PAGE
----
Upstate Colorado stresses regional approach to economic development

WINDSOR — Greeley-based Upstate Colorado Economic Development is in the process of an information gathering and data compilation campaign aimed at emphasizing the importance of regional economic development cooperation throughout Weld and Larimer counties.

“Over the past year, I’ve been working with [Loveland economic development director] Kelly Peters-Jones, [Fort Collins economic health and redevelopment director] Josh Birks and [Larimer County economic development director] Jacob Castillo,” Richard Werner, president and CEO of Upstate Colorado, said Thursday during a meeting with business leaders in Windsor. “One of the things economic developers realize pretty quickly is that this is all one region when it comes to our labor shed, when it comes to our businesses.”

Leaders of chambers of commerce in Greeley, Fort Collins and Loveland, along with stakeholders at both Colorado State University and University of Northern Colorado, are “now sitting and talking together about how their partnerships and programs can complement each other and the alignment with industry,” Werner said.

“It is no longer Larimer County versus Weld County or Fort Collins against Greeley,” he said. “ …We are spending time breaking down these divides, and we are doing it through a process of data. We have actually formed a regional data group between Larimer and Weld counties.”

The goal is to provide comprehensive data sets to support messaging that highlights regional economic development opportunities throughout Larimer and Weld counties. Economic development groups and chambers of commerce would have access to this data and messaging and would be free to use it to help attract new business and foster economic development.

“This isn’t about Upstate being the one organization” performing economic development work in Larimer and Weld counties,” Werner said. “It’s about inviting organizations and communities to come into this process on any node and be able to access our resources. We want to help create these regional mechanisms that no one group owns and that everyone has access to.”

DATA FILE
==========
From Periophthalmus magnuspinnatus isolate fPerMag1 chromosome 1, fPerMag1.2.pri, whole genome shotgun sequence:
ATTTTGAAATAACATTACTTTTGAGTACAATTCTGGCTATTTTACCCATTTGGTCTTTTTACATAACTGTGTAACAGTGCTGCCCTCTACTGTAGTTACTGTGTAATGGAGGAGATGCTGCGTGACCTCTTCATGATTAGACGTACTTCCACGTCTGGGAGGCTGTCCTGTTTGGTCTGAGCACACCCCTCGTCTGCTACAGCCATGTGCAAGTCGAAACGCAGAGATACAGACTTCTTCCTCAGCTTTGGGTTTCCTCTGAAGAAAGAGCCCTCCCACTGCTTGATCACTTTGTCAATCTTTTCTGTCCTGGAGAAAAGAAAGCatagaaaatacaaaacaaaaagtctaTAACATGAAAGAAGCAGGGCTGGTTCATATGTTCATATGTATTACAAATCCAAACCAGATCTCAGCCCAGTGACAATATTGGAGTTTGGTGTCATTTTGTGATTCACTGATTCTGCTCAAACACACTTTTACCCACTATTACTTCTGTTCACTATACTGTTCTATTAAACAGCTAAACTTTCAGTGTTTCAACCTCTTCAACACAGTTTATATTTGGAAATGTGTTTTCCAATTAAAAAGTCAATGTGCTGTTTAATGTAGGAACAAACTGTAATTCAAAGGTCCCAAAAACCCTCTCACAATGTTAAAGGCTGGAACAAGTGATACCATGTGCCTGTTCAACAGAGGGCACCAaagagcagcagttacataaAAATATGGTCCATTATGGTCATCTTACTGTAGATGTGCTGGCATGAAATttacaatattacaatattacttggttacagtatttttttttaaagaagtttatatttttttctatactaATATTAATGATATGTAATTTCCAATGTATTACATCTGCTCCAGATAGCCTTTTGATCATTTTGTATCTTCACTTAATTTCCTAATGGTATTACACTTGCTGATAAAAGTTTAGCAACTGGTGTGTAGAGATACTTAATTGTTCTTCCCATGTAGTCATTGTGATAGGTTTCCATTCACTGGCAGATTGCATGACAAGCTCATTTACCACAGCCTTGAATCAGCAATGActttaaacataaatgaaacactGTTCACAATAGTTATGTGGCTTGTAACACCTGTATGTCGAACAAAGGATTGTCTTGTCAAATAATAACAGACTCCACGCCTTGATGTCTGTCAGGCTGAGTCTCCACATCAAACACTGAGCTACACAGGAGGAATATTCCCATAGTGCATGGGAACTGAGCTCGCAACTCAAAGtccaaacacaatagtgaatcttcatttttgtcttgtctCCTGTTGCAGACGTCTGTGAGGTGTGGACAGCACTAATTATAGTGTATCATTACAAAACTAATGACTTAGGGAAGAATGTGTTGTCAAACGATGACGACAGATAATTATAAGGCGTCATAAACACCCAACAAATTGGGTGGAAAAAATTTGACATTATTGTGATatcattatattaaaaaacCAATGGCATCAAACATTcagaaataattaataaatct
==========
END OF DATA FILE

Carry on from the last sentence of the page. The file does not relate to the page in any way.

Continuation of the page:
Werner said Upstate’s commitment to supporting regional economic development is not a signal that his organization is reconsidering the possibility of merging with the Loveland-based Northern Colorado Economic Alliance, also known as OneNoCo. Upstate and NCEA had considered a merger last year before negotiations collapsed in April as a result of differing visions for how to market the region and on the structure of the combined organization.

“What they are doing or not doing, I can’t really comment on that,” he said.

Economic development leaders must also take a macro view of regionalism, speakers at Thursday’s event stressed. The economies of all of the Front Range regions are connected to a certain degree.

“We need to continue to work together on that regional collaboration,” Metro Denver Economic Development Corp. CEO J. J. Ament said. “We know that you can’t have an awesome Weld County while Jefferson County is in distress; we can’t have Douglas County in distress while Larimer County is doing great. We have to work together.”

 

WINDSOR — Greeley-based Upstate Colorado Economic Development is in the process of an information gathering and data compilation campaign aimed at emphasizing the importance of regional economic development cooperation throughout Weld and Larimer counties.

“Over the past year, I’ve been working with [Loveland economic development director] Kelly Peters-Jones, [Fort Collins economic health and redevelopment director] Josh Birks and [Larimer County economic development director] Jacob Castillo,” Richard Werner, president and CEO of Upstate Colorado, said Thursday during a meeting with business leaders in Windsor. “One of the things economic developers realize pretty quickly is that this is all one region when it comes to our labor shed, when it comes to our businesses.”

Leaders of chambers of commerce in Greeley, Fort Collins and Loveland, along with stakeholders at both Colorado State University and University of Northern Colorado, are “now sitting and talking together about how their partnerships and programs can complement each other and the alignment with industry,” Werner said.

“It is no longer Larimer County versus Weld County or Fort Collins against Greeley,” he said. “ …We are spending time breaking down these divides, and we are doing it through a process of data. We have actually formed a regional data group between Larimer and Weld counties.”

The goal is to provide comprehensive data sets to support messaging that highlights regional economic development opportunities throughout Larimer and Weld counties. Economic development groups and chambers of commerce would have access to this data and messaging and would…